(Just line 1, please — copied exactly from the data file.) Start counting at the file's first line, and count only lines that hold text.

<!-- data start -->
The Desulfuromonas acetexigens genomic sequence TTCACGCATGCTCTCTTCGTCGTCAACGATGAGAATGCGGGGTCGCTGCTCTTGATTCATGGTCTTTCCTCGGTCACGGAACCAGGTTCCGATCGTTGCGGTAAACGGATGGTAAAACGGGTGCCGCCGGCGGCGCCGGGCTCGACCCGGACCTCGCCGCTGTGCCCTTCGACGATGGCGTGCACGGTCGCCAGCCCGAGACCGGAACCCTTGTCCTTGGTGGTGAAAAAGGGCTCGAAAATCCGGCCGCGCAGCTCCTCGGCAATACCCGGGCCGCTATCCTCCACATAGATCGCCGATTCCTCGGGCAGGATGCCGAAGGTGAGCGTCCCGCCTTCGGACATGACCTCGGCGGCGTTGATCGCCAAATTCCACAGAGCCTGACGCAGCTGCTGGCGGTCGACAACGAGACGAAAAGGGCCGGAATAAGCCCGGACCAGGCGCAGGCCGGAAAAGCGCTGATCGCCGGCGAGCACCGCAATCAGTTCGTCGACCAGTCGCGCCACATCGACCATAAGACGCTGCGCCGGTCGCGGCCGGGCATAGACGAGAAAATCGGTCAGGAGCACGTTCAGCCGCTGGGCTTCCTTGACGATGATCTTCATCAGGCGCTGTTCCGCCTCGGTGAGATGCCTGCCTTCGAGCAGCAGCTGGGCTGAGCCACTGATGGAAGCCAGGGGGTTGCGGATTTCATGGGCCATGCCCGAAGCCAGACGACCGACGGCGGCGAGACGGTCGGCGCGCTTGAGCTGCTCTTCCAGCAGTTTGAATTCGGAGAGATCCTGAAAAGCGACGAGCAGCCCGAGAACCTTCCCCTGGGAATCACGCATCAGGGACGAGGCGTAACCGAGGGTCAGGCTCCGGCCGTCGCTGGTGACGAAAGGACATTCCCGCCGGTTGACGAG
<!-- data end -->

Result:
The Desulfuromonas acetexigens genomic sequence TTCACGCATGCTCTCTTCGTCGTCAACGATGAGAATGCGGGGTCGCTGCTCTTGATTCATGGTCTTTCCTCGGTCACGGAACCAGGTTCCGATCGTTGCGGTAAACGGATGGTAAAACGGGTGCCGCCGGCGGCGCCGGGCTCGACCCGGACCTCGCCGCTGTGCCCTTCGACGATGGCGTGCACGGTCGCCAGCCCGAGACCGGAACCCTTGTCCTTGGTGGTGAAAAAGGGCTCGAAAATCCGGCCGCGCAGCTCCTCGGCAATACCCGGGCCGCTATCCTCCACATAGATCGCCGATTCCTCGGGCAGGATGCCGAAGGTGAGCGTCCCGCCTTCGGACATGACCTCGGCGGCGTTGATCGCCAAATTCCACAGAGCCTGACGCAGCTGCTGGCGGTCGACAACGAGACGAAAAGGGCCGGAATAAGCCCGGACCAGGCGCAGGCCGGAAAAGCGCTGATCGCCGGCGAGCACCGCAATCAGTTCGTCGACCAGTCGCGCCACATCGACCATAAGACGCTGCGCCGGTCGCGGCCGGGCATAGACGAGAAAATCGGTCAGGAGCACGTTCAGCCGCTGGGCTTCCTTGACGATGATCTTCATCAGGCGCTGTTCCGCCTCGGTGAGATGCCTGCCTTCGAGCAGCAGCTGGGCTGAGCCACTGATGGAAGCCAGGGGGTTGCGGATTTCATGGGCCATGCCCGAAGCCAGACGACCGACGGCGGCGAGACGGTCGGCGCGCTTGAGCTGCTCTTCCAGCAGTTTGAATTCGGAGAGATCCTGAAAAGCGACGAGCAGCCCGAGAACCTTCCCCTGGGAATCACGCATCAGGGACGAGGCGTAACCGAGGGTCAGGCTCCGGCCGTCGCTGGTGACGAAAGGACATTCCCGCCGGTTGACGAG